FROM INTERN TO EMPLOYEE . MY EXPERIENCES OF ‘HOW TO GET NOTICED’ IN THE FASHION INDUSTRY (PART 1) | #StayExcited | Post 3 of 6

Laura on Fullback and Friends | I receive a vast amount of emails, many from under-graduates soon to enter the big wide world of fashion themselves, inquisitive to know how I have managed to achieve so much in such a short space of time since graduation, and truthfully, I find it a very difficult, and personal question to answer. I have accomplished things that six months ago I could not even begin to dream about doing; and quite frankly, a lot of my opportunities have been purely down to networking, a lot of hard work and a little bit of luck.

I thought that this week I would write a bit more personally as to the key things that I feel are important to do in order to get myself as noticed as a creative when looking for opportunities, as well as some of the physical attributes I feel are important whilst working within the fashion industry;

SHOW INTEREST IN WHAT IT IS THAT YOU ARE DOING. Very important. I think that this statement is kind of obvious, however with that said, if you’re taking part in a job and realise that you are not as interested in what you are doing as you thought you would be, to me personally, I would question if this is really the kind of lifestyle/job you honestly want for yourself.

INTERN & VARY YOUR EXPERIENCES. University is great, but nobody teaches nor prepares you for what exactly is out there. It’s easy to think that all jobs in fashion are similar, but you will quickly learn how different a job working backstage in fashion can be from an atelier position making bridal gowns, just as an example. Interning in different parts of the industry is a great way to understand what it is that you want in life. I am fortunate enough to have experienced a vast range of different working environments- bridal, costume, haute couture, high-end fashion- and have quickly found out the things that I ‘don’t’ enjoy doing, in comparison to those that I am truly passionate about and can imagine myself doing in the long run.

ALWAYS BE FRIENDLY & WILLING TO GO THE EXTRA MILE. I have, so far, never come across an individual that has been negative, unpassionate or rude to work with/for. Being kind, having an approachable and friendly attitude and offering to help others without expecting anything in return, from experience, has always been met with a positive response. Having these attributes also allows your genuine interest and passion for your role to shine through. And besides, why would anyone want to be miserable for the sake of it?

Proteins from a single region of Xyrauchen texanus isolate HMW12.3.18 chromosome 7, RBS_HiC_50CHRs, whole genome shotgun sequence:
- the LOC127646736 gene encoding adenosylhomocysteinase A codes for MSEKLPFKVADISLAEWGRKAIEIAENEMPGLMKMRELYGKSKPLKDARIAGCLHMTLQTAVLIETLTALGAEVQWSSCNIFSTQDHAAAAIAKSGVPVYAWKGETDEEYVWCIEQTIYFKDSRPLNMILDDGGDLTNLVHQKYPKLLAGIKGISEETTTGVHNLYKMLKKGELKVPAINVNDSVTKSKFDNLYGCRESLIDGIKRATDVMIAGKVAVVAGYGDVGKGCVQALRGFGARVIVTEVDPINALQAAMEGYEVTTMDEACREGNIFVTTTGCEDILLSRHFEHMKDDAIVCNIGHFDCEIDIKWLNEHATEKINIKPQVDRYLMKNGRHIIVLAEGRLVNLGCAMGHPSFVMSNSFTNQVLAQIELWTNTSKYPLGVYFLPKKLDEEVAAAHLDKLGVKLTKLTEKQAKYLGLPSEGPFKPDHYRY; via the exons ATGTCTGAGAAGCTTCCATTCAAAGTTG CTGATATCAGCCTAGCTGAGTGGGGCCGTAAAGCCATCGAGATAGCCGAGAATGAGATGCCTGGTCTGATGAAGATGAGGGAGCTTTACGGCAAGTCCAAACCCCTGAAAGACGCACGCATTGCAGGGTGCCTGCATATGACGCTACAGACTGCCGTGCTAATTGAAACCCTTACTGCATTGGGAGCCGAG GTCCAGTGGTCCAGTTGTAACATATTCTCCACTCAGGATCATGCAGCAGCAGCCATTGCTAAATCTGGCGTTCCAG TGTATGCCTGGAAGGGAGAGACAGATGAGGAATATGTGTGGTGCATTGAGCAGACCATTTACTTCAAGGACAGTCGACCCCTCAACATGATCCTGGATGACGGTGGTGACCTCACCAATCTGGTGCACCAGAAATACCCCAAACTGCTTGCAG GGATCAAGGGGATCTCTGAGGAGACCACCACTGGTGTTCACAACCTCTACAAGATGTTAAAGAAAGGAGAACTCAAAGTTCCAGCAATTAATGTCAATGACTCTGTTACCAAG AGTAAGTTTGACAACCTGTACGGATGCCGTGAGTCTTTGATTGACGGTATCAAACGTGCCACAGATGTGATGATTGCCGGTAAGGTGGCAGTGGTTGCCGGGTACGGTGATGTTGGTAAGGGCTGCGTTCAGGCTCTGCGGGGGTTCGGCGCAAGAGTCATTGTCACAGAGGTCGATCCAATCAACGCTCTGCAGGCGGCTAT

“You can’t put yourself in the position to be discovered. However, your work ethic can make you stand out, and will get agencies and designers to call you back. It’s what you put into it that determines what you get out of it.”

IT’S ALL ABOUT ‘WHO’ YOU KNOW.  One thing that I have definitely learnt since leaving university- it’s not always a case of what you know, but much rather, who. As cheesy as that sounds, it’s true. My two favourite attributes both for working within the fashion industry and general life are networking and making friends. From working with like minded people and professionals, life long friendships have been created from mutual interests and in turn have led to more working opportunities.

CREATE A PROFESSIONAL ONLINE PRESENCE. Linking with the above comments; It has only really been since graduating that I have built up my list of contacts/connections in the fashion industry. I’d say that besides physical face-to-face connections; the most effective (and quickest) ways to get yourself noticed as a creative would be creating an online presence, be it through a website, online CV, LinkedIn profile- whatever social media platform works for you and your desired ‘audience’.

I won’t go into great details but I feel that; a CV allows potential employers to see the types of experiences you have already gained; websites/social media platforms can be used to showcase more physical attributes (for example, my website is used as an online portfolio to see my embroidery work); and LinkedIn is a way to connect and interact with many like-minded professionals and employers, which in turn can lead to, well, anything.

DON’T BE INTIMIDATED. The one thing I really wish someone had told me about working in the fashion industry is that it’s actually not nearly as intimidating as it seems. I used to feel like I wasn’t ‘cool’ enough to even be in the same room as some of the people I have had the good fortune of working with/for. One thing I have come to learn is that people are just people. It doesn’t matter how famous someone is- they still have to eat, sleep and breathe, just like you and I do. I think understanding this has helped me go further in my career than I otherwise would have.

Different things will always work for different people and situations, but I definitely think the two main pieces of wisdom that I can give to anybody would be creating an online presence for yourself and being friendly. These attributes help within any situation.

Having a look on the internet at others’ experiences, I came across a great article, entitled ‘How To Go From Fashion Intern To Employee’ which I feel touches on many other interesting and useful hints and tips that should be kept in mind when applying/ working anywhere.

http://www.harpersbazaar.com/culture/features/a13669/fashion-internships/

 

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